@Wendys is negging you to sell burgers.

The Wendy’s Twitter Account Isn’t Subversive. It’s Embracing the Internet’s Worst Impulses.

The Wendy’s Twitter Account Isn’t Subversive. It’s Embracing the Internet’s Worst Impulses.

Innovation, the Internet, gadgets, and more.
Jan. 5 2018 5:45 PM

@Wendys Is Negging You

Fast food Twitter accounts are now celebrated for understanding internet culture. But they’re embracing its worst parts.

180105_TECH_Wendys-NeggingUs

Photo illustration by Slate

Which stage of capitalism is it when ordinary consumers beg a multinational corporation to insult them? On Thursday, fans of the wryly snippy Wendy’s Twitter account clamored to be mocked by the hamburger chain’s social media team as part of the company’s National Roast Day. Despite the massive popularity of @Wendys (the chain’s social media squad has built up so much buzz it hosted a Reddit AMA last month), National Roast Day would have been an unremarkable brand exercise were it not for @Wendys’ surprisingly fierce attack on the Twitter account of Steak-umm, a Pennsylvania purveyor of frozen sliced steaks that in the spirit of Roast Day first wrote, “lets see if you can turn our frozen beef sheets into roast beef you corporate cowards.”

Then came the clapback. “You aren't verified because your tweets are just a bunch of try hard edgelord fodder,” lobbed the Wendy’s team, before delivering a one-two punch at Steak-umm’s attempts to start beef with the fast food firm: “Wow. Beg for a roast off for months then crumple like a cheap suit. Ok, we see you.” @Wendys later clarified that its team was just matching the tone of the Steak-umm account. “Some people think it came off too strong,” the company not-quite-apologized. “Maybe they’re right.”

Advertisement

It was a rare misstep for the Wendy’s Twitter crew, though not its most infamous one. And the Steak-umm feud—which probably gave the smaller company the free publicity it had been seeking—is heads and shoulders better than KFC’s idiotic parody of Trump’s nuclear threat against North Korea earlier this week. @Wendys made clear that, unlike its other meme-ified insults, it would go after those who wanted to be ridiculed. Still, there’s something dispiriting and uncomfortable about corporations monetizing social media’s already unpleasant trolling culture, especially as the success of @Wendys leads to copycats. (Arby’s, Denny’s, Pop-Tarts, and MoonPie boast their own snarky Twitter accounts.) It’s bad enough that Wendy’s promoted its made-up holiday by bragging about “roast[ing] someone so badly they deleted their account.” But the brand loyalty that the company has inspired by being good at Twitter has led to outright celebrations of meanness and pointless tribalism. Maybe someone should remind Dave Thomas’ legacy-bearers that social media sucks enough already without his company trying to profit off Twitter Darwinism.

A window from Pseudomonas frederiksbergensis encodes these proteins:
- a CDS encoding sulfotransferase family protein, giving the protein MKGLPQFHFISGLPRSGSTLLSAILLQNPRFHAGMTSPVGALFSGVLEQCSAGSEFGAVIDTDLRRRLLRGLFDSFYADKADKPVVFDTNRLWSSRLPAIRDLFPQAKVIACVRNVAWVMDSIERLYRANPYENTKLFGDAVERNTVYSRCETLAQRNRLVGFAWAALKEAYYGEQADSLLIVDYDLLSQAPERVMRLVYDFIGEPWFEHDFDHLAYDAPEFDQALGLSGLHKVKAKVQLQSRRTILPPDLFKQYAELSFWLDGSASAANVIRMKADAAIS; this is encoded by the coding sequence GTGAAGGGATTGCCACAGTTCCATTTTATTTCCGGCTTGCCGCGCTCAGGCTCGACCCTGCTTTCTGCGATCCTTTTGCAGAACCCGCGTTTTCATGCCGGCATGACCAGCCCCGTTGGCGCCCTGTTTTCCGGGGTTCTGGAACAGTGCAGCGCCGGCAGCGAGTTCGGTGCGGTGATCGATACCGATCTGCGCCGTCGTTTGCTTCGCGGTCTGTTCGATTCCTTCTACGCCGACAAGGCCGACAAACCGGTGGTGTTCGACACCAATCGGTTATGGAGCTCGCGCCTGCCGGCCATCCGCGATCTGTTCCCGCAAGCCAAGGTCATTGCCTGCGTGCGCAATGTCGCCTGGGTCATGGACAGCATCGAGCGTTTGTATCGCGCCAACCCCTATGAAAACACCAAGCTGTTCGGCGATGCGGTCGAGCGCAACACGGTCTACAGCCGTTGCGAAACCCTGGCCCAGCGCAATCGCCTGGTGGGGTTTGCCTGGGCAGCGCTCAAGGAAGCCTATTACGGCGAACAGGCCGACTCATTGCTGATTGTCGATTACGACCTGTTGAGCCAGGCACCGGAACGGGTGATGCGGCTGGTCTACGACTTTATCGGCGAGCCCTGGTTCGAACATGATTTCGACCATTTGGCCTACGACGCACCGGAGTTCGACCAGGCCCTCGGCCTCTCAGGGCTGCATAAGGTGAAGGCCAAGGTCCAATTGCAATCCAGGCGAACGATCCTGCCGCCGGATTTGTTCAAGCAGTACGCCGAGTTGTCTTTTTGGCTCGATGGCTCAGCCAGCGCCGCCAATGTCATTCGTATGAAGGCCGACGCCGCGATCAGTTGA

Unfortunately, the fact that corporate accounts are sowing discord online shouldn’t be a surprise, since it’s the natural convergence of several trends. Aggressive humor is a reliable path toward virality—an achievement that unlocks free press and cool points—so it’s no wonder that several fast food companies have adopted it as part of their online identities. Feuds are always clickbait and thus help that pursuit for virality. (Some of @Wendys’ most famous tweets go after McDonald’s.) Most importantly, companies are becoming increasingly bold about throwing elbows, at least online. Netflix and OkCupid, for example, recently mocked their own customers—the former by sneering at subscribers’ movie choices, the latter by deriding members’ usernames. It amounts to a kind of corporate negging: Are you one of our good customers or one of the users we’re ashamed of? The Wendy’s Twitter account issues a similar challenge to followers: Are you gonna laugh with us—because you know how to have fun—or is #TeamWendys free to go after your humorlessness?

To be clear, this isn’t on individual members of the Wendy’s Twitter team. (And in case it isn’t obvious, the chain is one of several companies engaging in similar online marketing.) The people who run @Wendys are presumably doing what their bosses want them to do, and they’re good at it. (This was funny!) But the pitfalls are many. I don’t know what kind of employment protections social media teams at fast food companies enjoy, for instance, but it doesn’t seem quite fair to ask workers to keep walking up to the edge, and if they happen to make a mistake and fall off, be offered as sacrificial sheep to the internet’s outrage machine. And it’s disturbing to see Wendy’s et al. accrue cachet by exploiting our worst impulses online—hostility, sectarianism, endless pile-ons—and to implicitly ask regular schmoes to side with a multibillion-dollar junk-food peddler against a fellow social media user, because the latter doesn’t have the benefit of hiring professional jokesters.

Corporations wield a unique power in setting the tone of the Twittersphere, too. As one of the traditionally most conservative forces in society, their participation in social media’s troll culture serves to entrench the perception that hurling insults is what Twitter is for. (You may agree, but that doesn’t make it right.) If these companies truly care about corporate citizenship, they should try to make the internet a better place, too.

Inkoo Kang writes about technology and culture for Slate.